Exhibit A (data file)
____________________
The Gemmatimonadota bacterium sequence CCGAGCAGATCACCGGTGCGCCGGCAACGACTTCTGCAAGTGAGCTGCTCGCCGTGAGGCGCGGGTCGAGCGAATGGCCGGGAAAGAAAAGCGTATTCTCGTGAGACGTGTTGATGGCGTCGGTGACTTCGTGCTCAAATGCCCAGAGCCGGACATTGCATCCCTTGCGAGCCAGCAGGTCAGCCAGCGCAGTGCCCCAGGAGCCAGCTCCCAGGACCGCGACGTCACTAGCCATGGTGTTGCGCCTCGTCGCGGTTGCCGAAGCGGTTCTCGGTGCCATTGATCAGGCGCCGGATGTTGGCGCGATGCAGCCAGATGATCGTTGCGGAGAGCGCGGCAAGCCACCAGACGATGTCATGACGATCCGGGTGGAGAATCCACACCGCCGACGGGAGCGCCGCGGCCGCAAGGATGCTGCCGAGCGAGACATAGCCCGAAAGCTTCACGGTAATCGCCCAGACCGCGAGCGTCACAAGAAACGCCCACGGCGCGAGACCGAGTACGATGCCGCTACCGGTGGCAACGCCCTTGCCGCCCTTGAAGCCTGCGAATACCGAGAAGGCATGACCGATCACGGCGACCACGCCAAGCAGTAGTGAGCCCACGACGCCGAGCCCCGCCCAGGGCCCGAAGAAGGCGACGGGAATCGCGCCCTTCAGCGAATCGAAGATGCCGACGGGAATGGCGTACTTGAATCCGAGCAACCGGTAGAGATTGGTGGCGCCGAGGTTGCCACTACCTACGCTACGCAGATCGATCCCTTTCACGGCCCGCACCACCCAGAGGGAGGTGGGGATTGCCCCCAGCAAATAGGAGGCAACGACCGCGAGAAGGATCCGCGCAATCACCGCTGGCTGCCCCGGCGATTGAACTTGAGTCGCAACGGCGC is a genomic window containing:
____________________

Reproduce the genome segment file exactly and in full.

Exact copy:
The Gemmatimonadota bacterium sequence CCGAGCAGATCACCGGTGCGCCGGCAACGACTTCTGCAAGTGAGCTGCTCGCCGTGAGGCGCGGGTCGAGCGAATGGCCGGGAAAGAAAAGCGTATTCTCGTGAGACGTGTTGATGGCGTCGGTGACTTCGTGCTCAAATGCCCAGAGCCGGACATTGCATCCCTTGCGAGCCAGCAGGTCAGCCAGCGCAGTGCCCCAGGAGCCAGCTCCCAGGACCGCGACGTCACTAGCCATGGTGTTGCGCCTCGTCGCGGTTGCCGAAGCGGTTCTCGGTGCCATTGATCAGGCGCCGGATGTTGGCGCGATGCAGCCAGATGATCGTTGCGGAGAGCGCGGCAAGCCACCAGACGATGTCATGACGATCCGGGTGGAGAATCCACACCGCCGACGGGAGCGCCGCGGCCGCAAGGATGCTGCCGAGCGAGACATAGCCCGAAAGCTTCACGGTAATCGCCCAGACCGCGAGCGTCACAAGAAACGCCCACGGCGCGAGACCGAGTACGATGCCGCTACCGGTGGCAACGCCCTTGCCGCCCTTGAAGCCTGCGAATACCGAGAAGGCATGACCGATCACGGCGACCACGCCAAGCAGTAGTGAGCCCACGACGCCGAGCCCCGCCCAGGGCCCGAAGAAGGCGACGGGAATCGCGCCCTTCAGCGAATCGAAGATGCCGACGGGAATGGCGTACTTGAATCCGAGCAACCGGTAGAGATTGGTGGCGCCGAGGTTGCCACTACCTACGCTACGCAGATCGATCCCTTTCACGGCCCGCACCACCCAGAGGGAGGTGGGGATTGCCCCCAGCAAATAGGAGGCAACGACCGCGAGAAGGATCCGCGCAATCACCGCTGGCTGCCCCGGCGATTGAACTTGAGTCGCAACGGCGC is a genomic window containing: